One of the most beautiful natural wonders in Croatia and all of Europe, the Plitvice National Park consists of several breathtaking lakes, waterfalls and lush forest. The parks most notable features are the 16 interconnecting lakes that are divided into upper and lower clusters. Formed by natural travertine dams, the lakes range in distinct colors from turquoise to blue, green and gray. Visitors can explore the lakes and surrounding area by walking along the assortment of wooden walkways as well as by boat.

      9. Hvar

One of the most popular places to visit in Croatia and in the Adriatic Sea, Hvar is a beautiful Croatian island off the Dalmatian Coast, favored for its landscapes of spectacular beaches, lavender fields and lush vineyard. Hvars main city, Hvar Town, is an attractive city, featuring 13th century walls, marble stone streets, Gothic palaces, stunning churches and an imposing old fortress. The town square is one of Croatia's largest and most beautiful, surrounded by many historic building like the 17th century Arsenal and the Cathedral of St. Stephen. The natural beauty of h/var offers plenty of outdoor recreation, from hiking in the cliffs to swimming in the secluded coves and beaches.

      10. Dubrovnik

Nicknamed the “Pearl of the Adriatic”, the old city of Dubrovnik is one of the prominent places to visit in the Mediterranean. Located at the southern tip of Croatia off the Adriatic Sea, Dubrovnik was established in the 7th century on maritime trade. With orange rooftop houses sitting in contrast to the blue sky, Dubrovnik presents many sightseeing treasures. The historic district, the Old Town, is stuffed with many historic features such as the old, defensive walls, cobblestone streets, magnificent palaces and stunning churches. Just outside the Old Town are popular beaches like Banje and Lapad, while the nearby island of Lokrum offers even more beaches.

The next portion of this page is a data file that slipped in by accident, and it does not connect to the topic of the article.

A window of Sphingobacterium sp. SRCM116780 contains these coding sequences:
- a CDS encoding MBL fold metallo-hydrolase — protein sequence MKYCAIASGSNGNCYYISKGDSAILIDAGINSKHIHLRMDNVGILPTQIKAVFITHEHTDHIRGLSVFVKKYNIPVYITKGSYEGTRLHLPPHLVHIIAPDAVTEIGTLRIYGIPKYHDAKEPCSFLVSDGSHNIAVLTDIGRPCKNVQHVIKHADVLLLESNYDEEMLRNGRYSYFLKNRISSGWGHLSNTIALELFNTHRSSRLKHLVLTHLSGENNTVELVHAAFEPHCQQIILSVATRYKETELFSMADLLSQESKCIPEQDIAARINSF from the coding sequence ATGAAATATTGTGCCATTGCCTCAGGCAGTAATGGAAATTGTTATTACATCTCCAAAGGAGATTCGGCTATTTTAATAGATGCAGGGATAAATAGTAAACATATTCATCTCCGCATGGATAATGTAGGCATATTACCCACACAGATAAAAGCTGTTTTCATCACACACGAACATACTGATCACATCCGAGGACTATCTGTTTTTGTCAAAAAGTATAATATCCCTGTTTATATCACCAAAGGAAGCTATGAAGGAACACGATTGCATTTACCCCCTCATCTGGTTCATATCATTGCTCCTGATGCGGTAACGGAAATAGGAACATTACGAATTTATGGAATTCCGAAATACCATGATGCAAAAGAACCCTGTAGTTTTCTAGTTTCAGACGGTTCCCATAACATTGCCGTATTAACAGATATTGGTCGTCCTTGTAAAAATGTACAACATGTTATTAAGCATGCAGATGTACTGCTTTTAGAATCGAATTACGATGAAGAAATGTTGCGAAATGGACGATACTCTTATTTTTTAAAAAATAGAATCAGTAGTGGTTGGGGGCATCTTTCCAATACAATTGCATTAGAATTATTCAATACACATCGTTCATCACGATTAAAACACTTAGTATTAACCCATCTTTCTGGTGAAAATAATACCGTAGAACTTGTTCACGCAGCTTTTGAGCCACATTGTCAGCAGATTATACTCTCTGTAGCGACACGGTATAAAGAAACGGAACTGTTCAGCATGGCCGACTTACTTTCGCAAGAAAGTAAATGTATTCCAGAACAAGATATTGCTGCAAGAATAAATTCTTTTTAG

1. St. Markos Church

This church is the parish church of old Zagreb, Croatia, located in St. Marks Square. It was built in 13th century. Later the church was radically reconstructed and turned into a late Gothic church of the three-nave type.

      2. Trakoscan castle

Castle is located in northern Croatia that dates back to the 13th century and it was a rather small observation fortress for monitoring the road from Ptuj to Bednja Valley. According to a legend, Trakosan was named after another fortification that was alleged to have stood in the same spot back in Antiquity. Another source claims that it was named after the knights of Drachenstein who were in control of the region in early Middle Ages.

      3. Old Town Castle of Varadzin

Varadzinska feudal fortress, from ancient times called Old Town, the most important historical buildings of Varadzin. It is the center of aristocratic estate, owner and legally separate from the free royal town of Varadzin. The present fort was built from 14th until 19th century. Bench and canopy in its ground floor are the most beautiful examples of Gothic secular plastic in the north Croatia.

      4. Zagreb Cathedral

The Zagreb Cathedral on Kaptol is a Roman Catholic institution and not only the tallest building in Croatia, but also the most monumental sacral building in Gothic style southeast of the Alps. It is dedicated to the Assumption of Mary and to kings Saint Stephen and Saint Ladislaus. The cathedral is typically Gothic, as is its sacristy, which is of great architectural value. Its prominent aspires are considered to be landmarks as they are visible from most parts of the city.

      5. Medvedevgrad

Medvedevgrad is a medieval fortified town located on the south slopes of Medvednica mountain, approximately halfway from the Croatian capital Zagreb to the mountain top Sijeme. For defensive purposes it was built on a hill, mali Plazur, that is a spur of the main ridge of the mountain that overlooks the city. On a clear day the castle can be seen from far away, especially the high main tower. Below the main tower of the castle is Oltar Domovine which is dedicated to Croatian soldiers killed in the Croatian War of Independence.

      6. Art Pavilion

The Art Pavilion in Zagreb is an art gallery located in the Lower Town area of the city, south of Nikola Subic Zrinski Square and just north of the King Tomislav Square with the Zagreb Central Station. Established in 1898. it Is the oldest gallery in the Southeast Europe and the only purpose built gallery in Zagreb designed specifically to accommodate large scale exhibitions.

      7. Ban Jelacic Square

Ban Jelacic Square is the central square of the city of Zagreb named after ban Josip Jelacic. The official name is Trg bana Jelacica. The square is colloquially called Jelacic plac. It is located below Zagrebs old city cores Gradec and Kaptol and directly south of the Dolac Market on the intersection of Illica from the west. It is the center of Zagreb Downtown pedestrian zone.